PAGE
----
To say crossing the street was brave is stretching the meaning of "brave" considerably.
  6. (intransitive) To extend physically, especially from limit point to limit point.
    The beach stretches from Cresswell to Amble.
  7. (intransitive, transitive) To extend one’s limbs or another part of the body in order to improve the elasticity of one's muscles
    Cats stretch with equal ease and agility beyond the point that breaks a man on the rack.
    I always stretch my muscles before exercising.
  8. (intransitive) To extend to a limit point
    His mustache stretched all the way to his sideburns.
  9. (transitive) To increase.
  10. (obsolete, colloquial) To stretch the truth; to exaggerate.
    a man apt to stretch in his report of facts
  11. (nautical) To sail by the wind under press of canvas.
    The ship stretched to the eastward.
    (Can we find and add a quotation of Ham. Nav. Encyc to this entry?)

Translations

Que a categoria em ENGLISH - NOUN
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English - Noun

STRETCH (_plural_ STRETCHES) * An act of stretching. _I was right in the middle of a STRETCH when the phone rang._ _To say crossing the street was brave was quite a STRETCH._ * The ability to lengthen when pulled. _That rubber band has quite a bit of STRETCH._ * A course of thought which diverts from straightforward logic, or requires extraordinary belief. _It's a bit of a STRETCH to call Boris Karloff a comedian._ * A segment of a journey or route. _It was an easy trip except for the last STRETCH, which took forever._ _It's a tough STRETCH of road in the winter, especially without chains._ * (baseball) A quick pitching delivery used when runners are on base where the pitcher slides his leg instead of lifting it. * (baseball) A long reach in the direction of the ball with a foot remaining on the base by a first baseman in order to catch the ball sooner. * A length of time. He did a 7-year STRETCH in jail. * 1945, George Orwell, _Animal Farm_, chapter 6 After the harvest there was a STRETCH of clear dry weather, and the animals toiled harder than ever […] * (informal) A term of address for a tall person * 2007, Michael Farrell, _Running with Buffalo_ “Hey, STRETCH,” he shouted at a tall, spectacled co-worker, “turn the fucking station, will you? You know I can't stand Rush, and it's all they play on this one. If I hear those assholes whine 'Tom Sawyer' one more time, I may go on a fucking killing spree. TRANSLATIONS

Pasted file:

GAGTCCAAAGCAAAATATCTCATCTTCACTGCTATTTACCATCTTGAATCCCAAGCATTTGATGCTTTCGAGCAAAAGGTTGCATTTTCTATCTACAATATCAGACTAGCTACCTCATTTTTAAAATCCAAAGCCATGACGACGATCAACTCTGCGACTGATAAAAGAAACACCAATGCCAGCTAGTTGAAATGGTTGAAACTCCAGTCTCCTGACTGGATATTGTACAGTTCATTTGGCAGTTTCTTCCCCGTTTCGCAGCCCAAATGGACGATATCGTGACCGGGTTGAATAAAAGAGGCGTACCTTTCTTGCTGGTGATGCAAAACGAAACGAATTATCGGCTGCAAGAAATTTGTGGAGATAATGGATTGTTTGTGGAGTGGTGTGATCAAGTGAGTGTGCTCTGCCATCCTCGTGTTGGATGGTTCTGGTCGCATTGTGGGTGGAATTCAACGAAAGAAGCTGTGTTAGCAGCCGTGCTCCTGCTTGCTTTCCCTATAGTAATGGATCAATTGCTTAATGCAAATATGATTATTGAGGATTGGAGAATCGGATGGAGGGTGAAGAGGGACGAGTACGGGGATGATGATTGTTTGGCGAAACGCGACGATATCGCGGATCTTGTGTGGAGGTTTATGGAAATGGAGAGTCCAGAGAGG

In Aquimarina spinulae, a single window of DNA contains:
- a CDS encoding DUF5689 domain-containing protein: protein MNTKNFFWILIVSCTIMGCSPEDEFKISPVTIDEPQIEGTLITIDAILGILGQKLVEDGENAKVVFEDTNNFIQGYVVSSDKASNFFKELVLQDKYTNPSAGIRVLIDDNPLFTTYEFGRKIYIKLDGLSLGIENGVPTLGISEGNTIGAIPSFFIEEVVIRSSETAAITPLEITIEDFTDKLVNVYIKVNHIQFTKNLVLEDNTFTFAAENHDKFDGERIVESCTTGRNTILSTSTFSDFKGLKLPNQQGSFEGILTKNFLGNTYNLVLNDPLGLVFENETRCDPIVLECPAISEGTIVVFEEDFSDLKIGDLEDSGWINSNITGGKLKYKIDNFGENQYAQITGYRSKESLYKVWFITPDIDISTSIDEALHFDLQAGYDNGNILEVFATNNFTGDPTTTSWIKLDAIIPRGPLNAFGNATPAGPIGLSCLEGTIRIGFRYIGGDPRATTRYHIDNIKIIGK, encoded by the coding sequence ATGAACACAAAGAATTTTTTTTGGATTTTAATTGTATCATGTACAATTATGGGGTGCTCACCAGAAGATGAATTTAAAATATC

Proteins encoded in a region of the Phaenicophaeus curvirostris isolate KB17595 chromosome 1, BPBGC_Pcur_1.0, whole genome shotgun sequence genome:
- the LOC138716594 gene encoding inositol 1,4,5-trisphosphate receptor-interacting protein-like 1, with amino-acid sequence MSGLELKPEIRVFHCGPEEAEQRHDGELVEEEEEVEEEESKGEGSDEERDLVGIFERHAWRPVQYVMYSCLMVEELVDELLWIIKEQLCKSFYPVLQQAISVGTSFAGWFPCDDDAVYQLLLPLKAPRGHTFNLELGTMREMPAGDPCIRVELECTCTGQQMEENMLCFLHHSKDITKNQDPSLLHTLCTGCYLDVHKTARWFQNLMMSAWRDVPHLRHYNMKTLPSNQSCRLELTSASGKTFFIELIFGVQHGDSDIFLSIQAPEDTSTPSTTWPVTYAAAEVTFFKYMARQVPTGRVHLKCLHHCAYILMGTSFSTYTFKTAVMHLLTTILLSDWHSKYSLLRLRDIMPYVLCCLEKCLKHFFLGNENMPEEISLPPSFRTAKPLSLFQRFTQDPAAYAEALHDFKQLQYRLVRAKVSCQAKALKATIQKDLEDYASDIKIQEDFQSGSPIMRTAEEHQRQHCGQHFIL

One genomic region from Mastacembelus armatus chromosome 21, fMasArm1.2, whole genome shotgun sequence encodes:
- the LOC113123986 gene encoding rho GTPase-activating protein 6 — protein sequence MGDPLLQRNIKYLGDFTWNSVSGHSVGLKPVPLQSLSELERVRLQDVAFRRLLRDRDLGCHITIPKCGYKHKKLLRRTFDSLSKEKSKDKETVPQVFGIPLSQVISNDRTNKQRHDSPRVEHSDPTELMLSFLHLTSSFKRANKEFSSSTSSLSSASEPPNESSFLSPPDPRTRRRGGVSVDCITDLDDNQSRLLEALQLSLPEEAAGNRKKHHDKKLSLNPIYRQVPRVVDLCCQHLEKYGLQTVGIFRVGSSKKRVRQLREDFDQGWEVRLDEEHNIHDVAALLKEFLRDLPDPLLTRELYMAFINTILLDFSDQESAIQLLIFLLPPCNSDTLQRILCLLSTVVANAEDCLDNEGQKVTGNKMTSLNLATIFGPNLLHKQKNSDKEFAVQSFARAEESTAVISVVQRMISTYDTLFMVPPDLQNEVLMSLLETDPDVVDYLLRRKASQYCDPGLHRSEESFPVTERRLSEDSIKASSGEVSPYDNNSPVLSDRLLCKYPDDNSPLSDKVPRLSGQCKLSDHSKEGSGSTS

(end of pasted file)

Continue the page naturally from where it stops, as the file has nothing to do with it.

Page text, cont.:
stretch (plural stretches)

  1. An act of stretching.
    I was right in the middle of a stretch when the phone rang.
    To say crossing the street was brave was quite a stretch.
  2. The ability to lengthen when pulled.
    That rubber band has quite a bit of stretch.
  3. A course of thought which diverts from straightforward logic, or requires extraordinary belief.
    It's a bit of a stretch to call Boris Karloff a comedian.
  4. A segment of a journey or route.
    It was an easy trip except for the last stretch, which took forever.
    It's a tough stretch of road in the winter, especially without chains.
  5. (baseball) A quick pitching delivery used when runners are on base where the pitcher slides his leg instead of lifting it.
  6. (baseball) A long reach in the direction of the ball with a foot remaining on the base by a first baseman in order to catch the ball sooner.
  7. A length of time.
    He did a 7-year stretch in jail.
  8. (informal) A term of address for a tall person

Translations

Que a categoria em ENGLISH - EXTERNAL LINKS
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English - External Links

* stretch at _OneLook Dictionary Search_

Que a categoria em ENGLISH - ANAGRAMS
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English - Anagrams

* strecht